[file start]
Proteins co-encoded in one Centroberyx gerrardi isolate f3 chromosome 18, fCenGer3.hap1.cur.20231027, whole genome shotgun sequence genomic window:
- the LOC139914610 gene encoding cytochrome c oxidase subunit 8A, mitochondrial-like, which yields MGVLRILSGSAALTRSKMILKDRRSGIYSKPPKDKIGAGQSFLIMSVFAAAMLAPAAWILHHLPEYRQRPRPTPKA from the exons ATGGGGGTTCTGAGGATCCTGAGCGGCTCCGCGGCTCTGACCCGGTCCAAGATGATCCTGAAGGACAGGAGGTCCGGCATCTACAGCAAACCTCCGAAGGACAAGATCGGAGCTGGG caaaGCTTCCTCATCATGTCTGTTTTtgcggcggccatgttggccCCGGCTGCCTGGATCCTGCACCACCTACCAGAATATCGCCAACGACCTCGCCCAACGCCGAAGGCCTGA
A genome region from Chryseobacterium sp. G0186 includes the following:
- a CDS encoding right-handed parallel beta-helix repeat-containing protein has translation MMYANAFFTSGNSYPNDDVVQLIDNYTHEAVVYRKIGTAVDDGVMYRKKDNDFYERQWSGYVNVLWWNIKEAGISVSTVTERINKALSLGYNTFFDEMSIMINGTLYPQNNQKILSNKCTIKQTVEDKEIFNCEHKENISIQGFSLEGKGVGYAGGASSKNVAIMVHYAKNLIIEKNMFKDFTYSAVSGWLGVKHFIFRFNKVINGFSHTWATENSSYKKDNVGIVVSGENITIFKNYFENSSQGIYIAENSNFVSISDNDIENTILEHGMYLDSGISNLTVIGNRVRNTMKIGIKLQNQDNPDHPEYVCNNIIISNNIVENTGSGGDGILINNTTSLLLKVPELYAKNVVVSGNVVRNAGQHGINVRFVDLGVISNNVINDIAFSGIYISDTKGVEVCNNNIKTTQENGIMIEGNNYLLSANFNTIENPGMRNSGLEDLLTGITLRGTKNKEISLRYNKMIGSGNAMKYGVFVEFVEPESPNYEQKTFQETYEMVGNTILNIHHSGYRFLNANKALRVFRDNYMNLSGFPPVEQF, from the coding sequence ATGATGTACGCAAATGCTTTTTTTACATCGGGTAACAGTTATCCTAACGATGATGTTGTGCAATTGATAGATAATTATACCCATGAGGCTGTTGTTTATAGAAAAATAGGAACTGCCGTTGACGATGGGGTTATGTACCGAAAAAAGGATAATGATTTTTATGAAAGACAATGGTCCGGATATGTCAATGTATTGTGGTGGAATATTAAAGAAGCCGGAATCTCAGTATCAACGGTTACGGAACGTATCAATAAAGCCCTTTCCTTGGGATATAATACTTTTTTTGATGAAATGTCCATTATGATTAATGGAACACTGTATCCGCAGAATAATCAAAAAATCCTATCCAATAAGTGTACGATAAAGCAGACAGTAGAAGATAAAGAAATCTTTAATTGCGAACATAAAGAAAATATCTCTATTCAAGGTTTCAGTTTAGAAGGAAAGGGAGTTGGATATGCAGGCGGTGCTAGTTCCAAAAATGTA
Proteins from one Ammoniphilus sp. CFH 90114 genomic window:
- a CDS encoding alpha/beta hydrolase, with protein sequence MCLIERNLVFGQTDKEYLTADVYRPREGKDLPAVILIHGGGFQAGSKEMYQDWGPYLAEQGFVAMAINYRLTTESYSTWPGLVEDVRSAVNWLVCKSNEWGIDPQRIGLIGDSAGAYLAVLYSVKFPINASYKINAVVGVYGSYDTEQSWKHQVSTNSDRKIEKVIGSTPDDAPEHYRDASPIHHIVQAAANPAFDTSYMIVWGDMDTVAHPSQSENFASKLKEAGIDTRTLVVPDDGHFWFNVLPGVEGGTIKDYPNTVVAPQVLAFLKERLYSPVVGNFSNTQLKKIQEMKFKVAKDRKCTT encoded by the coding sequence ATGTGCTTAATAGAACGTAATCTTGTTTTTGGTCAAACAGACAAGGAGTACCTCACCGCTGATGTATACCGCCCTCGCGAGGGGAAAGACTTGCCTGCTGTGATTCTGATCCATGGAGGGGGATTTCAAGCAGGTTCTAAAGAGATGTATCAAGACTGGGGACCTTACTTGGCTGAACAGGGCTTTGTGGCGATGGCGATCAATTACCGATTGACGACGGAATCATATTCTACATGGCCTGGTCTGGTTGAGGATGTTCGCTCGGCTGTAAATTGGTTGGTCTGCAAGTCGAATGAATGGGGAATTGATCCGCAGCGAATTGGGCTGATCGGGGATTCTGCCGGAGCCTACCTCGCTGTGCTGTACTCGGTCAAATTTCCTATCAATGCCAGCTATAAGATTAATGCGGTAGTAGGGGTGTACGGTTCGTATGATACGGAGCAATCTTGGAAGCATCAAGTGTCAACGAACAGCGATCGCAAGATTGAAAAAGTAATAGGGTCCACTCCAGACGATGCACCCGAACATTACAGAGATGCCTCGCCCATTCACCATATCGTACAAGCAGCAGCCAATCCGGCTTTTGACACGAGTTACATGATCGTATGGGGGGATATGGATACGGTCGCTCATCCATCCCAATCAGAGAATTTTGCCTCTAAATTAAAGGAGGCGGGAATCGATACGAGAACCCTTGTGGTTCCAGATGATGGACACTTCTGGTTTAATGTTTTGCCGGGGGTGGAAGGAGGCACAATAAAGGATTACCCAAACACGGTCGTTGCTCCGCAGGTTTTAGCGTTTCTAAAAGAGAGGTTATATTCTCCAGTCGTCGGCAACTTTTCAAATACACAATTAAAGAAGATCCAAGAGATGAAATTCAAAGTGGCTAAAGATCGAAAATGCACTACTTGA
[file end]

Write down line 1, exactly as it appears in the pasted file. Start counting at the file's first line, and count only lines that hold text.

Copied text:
Proteins co-encoded in one Centroberyx gerrardi isolate f3 chromosome 18, fCenGer3.hap1.cur.20231027, whole genome shotgun sequence genomic window: